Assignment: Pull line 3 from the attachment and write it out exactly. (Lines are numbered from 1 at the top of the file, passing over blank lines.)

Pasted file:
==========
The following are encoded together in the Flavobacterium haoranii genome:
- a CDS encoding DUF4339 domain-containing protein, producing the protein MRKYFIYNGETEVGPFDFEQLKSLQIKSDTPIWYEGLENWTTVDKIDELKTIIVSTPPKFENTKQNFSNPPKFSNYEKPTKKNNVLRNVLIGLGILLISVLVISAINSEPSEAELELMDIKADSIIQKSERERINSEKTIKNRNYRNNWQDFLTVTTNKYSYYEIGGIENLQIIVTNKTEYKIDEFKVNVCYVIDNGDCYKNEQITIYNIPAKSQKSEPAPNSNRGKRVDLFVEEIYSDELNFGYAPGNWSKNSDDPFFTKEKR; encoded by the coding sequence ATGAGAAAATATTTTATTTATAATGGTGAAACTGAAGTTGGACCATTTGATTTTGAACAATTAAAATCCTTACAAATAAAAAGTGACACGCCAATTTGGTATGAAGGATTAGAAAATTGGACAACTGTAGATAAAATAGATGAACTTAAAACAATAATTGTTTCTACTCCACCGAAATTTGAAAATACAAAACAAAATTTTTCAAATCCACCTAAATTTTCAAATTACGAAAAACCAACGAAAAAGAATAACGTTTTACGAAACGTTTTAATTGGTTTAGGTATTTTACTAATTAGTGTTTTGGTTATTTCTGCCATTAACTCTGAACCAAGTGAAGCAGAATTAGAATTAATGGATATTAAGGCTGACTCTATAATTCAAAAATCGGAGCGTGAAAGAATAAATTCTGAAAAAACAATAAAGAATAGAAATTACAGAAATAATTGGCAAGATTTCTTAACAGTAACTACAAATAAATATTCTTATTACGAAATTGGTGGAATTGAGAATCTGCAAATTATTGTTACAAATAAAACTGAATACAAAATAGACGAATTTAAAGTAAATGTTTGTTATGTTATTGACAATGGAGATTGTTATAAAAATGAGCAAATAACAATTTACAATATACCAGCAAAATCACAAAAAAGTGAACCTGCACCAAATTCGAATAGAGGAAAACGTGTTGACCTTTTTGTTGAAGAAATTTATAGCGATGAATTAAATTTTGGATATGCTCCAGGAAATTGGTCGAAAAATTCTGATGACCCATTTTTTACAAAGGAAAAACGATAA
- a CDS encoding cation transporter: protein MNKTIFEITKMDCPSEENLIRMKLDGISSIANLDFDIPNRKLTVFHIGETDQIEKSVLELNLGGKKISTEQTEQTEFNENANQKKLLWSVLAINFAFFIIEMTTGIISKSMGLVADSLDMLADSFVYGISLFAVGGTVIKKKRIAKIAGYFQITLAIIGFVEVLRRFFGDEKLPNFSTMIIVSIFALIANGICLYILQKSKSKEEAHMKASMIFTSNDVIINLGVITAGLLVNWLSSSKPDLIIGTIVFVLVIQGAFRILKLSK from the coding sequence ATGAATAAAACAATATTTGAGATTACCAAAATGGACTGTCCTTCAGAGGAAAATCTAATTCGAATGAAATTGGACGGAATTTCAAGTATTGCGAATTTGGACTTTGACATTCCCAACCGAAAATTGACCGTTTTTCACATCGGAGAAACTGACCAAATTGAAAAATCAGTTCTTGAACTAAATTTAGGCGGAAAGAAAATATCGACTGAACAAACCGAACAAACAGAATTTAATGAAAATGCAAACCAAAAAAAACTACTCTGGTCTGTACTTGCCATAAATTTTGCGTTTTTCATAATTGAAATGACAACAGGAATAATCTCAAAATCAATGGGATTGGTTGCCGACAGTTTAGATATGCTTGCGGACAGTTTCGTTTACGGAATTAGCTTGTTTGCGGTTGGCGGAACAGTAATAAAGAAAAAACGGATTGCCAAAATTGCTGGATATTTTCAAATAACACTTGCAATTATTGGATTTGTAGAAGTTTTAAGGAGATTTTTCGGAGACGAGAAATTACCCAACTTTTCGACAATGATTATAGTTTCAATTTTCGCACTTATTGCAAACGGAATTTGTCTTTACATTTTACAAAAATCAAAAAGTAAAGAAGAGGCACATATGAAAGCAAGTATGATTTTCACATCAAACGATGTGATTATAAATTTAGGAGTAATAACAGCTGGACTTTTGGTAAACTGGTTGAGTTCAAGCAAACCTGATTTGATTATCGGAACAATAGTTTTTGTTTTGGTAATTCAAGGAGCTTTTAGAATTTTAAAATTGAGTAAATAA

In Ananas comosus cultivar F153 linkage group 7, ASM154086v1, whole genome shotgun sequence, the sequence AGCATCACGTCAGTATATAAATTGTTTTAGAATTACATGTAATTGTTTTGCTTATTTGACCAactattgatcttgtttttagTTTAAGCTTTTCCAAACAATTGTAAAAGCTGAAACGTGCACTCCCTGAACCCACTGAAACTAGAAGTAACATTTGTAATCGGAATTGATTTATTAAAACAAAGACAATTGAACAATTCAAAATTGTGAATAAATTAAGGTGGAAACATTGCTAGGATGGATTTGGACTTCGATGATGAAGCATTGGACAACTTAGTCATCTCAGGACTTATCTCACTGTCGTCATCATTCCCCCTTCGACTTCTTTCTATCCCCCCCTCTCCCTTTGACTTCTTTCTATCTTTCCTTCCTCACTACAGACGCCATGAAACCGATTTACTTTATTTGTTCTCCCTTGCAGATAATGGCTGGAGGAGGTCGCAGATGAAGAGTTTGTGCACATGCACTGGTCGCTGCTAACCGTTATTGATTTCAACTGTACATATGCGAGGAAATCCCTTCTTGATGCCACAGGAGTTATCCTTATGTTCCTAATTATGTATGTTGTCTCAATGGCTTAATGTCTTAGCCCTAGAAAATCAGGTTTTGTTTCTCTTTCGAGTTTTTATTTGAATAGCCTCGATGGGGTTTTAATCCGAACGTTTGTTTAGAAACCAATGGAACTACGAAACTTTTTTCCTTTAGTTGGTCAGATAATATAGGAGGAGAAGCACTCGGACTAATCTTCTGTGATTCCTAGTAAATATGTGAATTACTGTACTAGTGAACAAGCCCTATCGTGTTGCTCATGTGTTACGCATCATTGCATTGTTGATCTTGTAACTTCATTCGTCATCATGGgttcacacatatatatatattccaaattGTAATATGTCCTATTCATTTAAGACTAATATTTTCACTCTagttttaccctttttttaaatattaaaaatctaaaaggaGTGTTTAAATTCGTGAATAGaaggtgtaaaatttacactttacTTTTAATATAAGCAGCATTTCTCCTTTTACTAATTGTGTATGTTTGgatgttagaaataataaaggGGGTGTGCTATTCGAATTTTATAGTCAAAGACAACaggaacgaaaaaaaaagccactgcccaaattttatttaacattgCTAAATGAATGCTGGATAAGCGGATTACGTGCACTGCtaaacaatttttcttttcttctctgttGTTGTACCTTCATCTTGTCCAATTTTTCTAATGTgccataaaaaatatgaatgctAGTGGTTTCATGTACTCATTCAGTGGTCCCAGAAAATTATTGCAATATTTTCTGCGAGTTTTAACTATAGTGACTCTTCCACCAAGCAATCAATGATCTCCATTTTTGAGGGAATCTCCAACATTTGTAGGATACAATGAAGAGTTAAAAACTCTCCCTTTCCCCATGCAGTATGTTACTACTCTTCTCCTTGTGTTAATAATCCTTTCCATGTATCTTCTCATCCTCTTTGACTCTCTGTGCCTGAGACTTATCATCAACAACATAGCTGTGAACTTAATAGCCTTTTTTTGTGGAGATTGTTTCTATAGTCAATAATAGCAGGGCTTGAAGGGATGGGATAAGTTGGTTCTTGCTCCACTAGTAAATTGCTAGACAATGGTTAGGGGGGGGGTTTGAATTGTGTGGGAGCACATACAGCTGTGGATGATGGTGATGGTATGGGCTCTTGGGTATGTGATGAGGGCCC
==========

- a CDS encoding cation transporter: protein MNKTIFEITKMDCPSEENLIRMKLDGISSIANLDFDIPNRKLTVFHIGETDQIEKSVLELNLGGKKISTEQTEQTEFNENANQKKLLWSVLAINFAFFIIEMTTGIISKSMGLVADSLDMLADSFVYGISLFAVGGTVIKKKRIAKIAGYFQITLAIIGFVEVLRRFFGDEKLPNFSTMIIVSIFALIANGICLYILQKSKSKEEAHMKASMIFTSNDVIINLGVITAGLLVNWLSSSKPDLIIGTIVFVLVIQGAFRILKLSK from the coding sequence ATGAATAAAACAATATTTGAGATTACCAAAATGGACTGTCCTTCAGAGGAAAATCTAATTCGAATGAAATTGGACGGAATTTCAAGTATTGCGAATTTGGACTTTGACATTCCCAACCGAAAATTGACCGTTTTTCACATCGGAGAAACTGACCAAATTGAAAAATCAGTTCTTGAACTAAATTTAGGCGGAAAGAAAATATCGACTGAACAAACCGAACAAACAGAATTTAATGAAAATGCAAACCAAAAAAAACTACTCTGGTCTGTACTTGCCATAAATTTTGCGTTTTTCATAATTGAAATGACAACAGGAATAATCTCAAAATCAATGGGATTGGTTGCCGACAGTTTAGATATGCTTGCGGACAGTTTCGTTTACGGAATTAGCTTGTTTGCGGTTGGCGGAACAGTAATAAAGAAAAAACGGATTGCCAAAATTGCTGGATATTTTCAAATAACACTTGCAATTATTGGATTTGTAGAAGTTTTAAGGAGATTTTTCGGAGACGAGAAATTACCCAACTTTTCGACAATGATTATAGTTTCAATTTTCGCACTTATTGCAAACGGAATTTGTCTTTACATTTTACAAAAATCAAAAAGTAAAGAAGAGGCACATATGAAAGCAAGTATGATTTTCACATCAAACGATGTGATTATAAATTTAGGAGTAATAACAGCTGGACTTTTGGTAAACTGGTTGAGTTCAAGCAAACCTGATTTGATTATCGGAACAATAGTTTTTGTTTTGGTAATTCAAGGAGCTTTTAGAATTTTAAAATTGAGTAAATAA